function poor_print(value)
   if json.is_array(value) then
   elseif type(value) == 'table' then
      for k, v in pairs(value) do
         print('', '"' .. k .. '"', v)
   elseif type(value) == 'string' then
      print('"' .. value .. '"')


into_array([json: table]) → table

Change json's metatable to a certain tag that indicates either:

  • The associated table was created from the result of parsing a JSON array.

  • If this table is used to generate JSON textual representation, it should be encoded as a JSON array.

json is returned from this function to favour certain useful syntactic idioms.

If called with no arguments, a new array is created and returned.

Use json.is_array() to check if some value has been marked using this function.

Customization point metamethods

__tojson(self, state)

Called to write current node in the JSON tree.

state is a table with the following fields:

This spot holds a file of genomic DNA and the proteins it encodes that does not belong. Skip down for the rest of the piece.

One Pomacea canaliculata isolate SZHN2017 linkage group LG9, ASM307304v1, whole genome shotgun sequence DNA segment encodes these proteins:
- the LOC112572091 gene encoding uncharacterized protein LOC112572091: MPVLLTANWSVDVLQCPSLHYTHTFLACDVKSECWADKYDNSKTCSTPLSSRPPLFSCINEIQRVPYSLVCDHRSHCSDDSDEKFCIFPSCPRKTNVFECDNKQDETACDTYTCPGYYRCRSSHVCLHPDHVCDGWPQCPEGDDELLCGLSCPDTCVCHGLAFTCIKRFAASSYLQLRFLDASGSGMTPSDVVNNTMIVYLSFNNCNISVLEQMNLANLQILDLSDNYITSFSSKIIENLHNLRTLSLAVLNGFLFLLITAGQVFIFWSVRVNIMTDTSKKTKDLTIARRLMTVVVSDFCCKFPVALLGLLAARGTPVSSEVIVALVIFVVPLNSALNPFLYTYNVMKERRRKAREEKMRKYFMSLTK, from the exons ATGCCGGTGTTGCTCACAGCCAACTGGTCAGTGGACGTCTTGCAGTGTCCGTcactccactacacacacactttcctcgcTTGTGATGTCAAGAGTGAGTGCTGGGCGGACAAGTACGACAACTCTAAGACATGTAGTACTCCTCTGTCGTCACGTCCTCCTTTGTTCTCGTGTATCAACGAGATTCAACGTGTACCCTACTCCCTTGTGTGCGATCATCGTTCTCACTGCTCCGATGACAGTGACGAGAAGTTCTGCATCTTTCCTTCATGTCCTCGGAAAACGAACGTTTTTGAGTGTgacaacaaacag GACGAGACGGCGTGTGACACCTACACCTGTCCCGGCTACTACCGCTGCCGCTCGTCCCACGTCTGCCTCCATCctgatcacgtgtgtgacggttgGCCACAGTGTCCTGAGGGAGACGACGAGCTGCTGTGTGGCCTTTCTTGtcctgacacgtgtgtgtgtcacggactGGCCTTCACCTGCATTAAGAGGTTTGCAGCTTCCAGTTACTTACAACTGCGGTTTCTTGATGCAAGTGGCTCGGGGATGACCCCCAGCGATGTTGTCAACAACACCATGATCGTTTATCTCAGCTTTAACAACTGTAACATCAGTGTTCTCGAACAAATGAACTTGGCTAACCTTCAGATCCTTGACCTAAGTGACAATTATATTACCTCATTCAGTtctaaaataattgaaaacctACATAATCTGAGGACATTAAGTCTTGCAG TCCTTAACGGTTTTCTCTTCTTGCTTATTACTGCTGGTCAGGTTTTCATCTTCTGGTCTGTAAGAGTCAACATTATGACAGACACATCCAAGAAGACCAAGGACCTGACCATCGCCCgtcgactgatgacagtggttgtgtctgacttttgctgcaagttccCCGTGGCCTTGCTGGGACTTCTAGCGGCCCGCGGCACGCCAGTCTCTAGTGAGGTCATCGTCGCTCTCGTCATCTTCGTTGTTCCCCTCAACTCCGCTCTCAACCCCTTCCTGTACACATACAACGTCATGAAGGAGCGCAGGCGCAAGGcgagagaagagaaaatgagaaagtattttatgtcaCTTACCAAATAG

• writer: the generator.

  • visited: a table to detect reference cycles. Before serializing a suboject, check whether visited already contains the to-be-serialized table. If a cycle is detected, raise cycle_exists error. If all is good, set visited[t] = true before calling getmetatable(t).__tojson(t, state) on the subobject t.

  • indent: the indentation string (or nil if a compact ugly JSON is desired). Current level of nested containers can be queried through writer, so you should write this string as many times as this reported level.

A trick to avoid the error-prone interactions involving state (e.g. updating visited, etc) to serialize subobjects is to call json.encode(t, { state = state }) on the subobject t. This way, you move the responsibility away to the json module itself. Example:

-- NOTE: this example ignores `indent`
mt = {
    __tojson = function(o, state)
        local writer = state.writer

        writer:value(o.foo) --< a number

        -- a subobject
        -- might contain its own `__tojson()`
        json.encode(o.bar, { state = state })


Conversion table

Lua type JSON type Notes











On decode(raw_json):

  • The lua table is marked with the json.into_array() function.

On encode(lua_obj):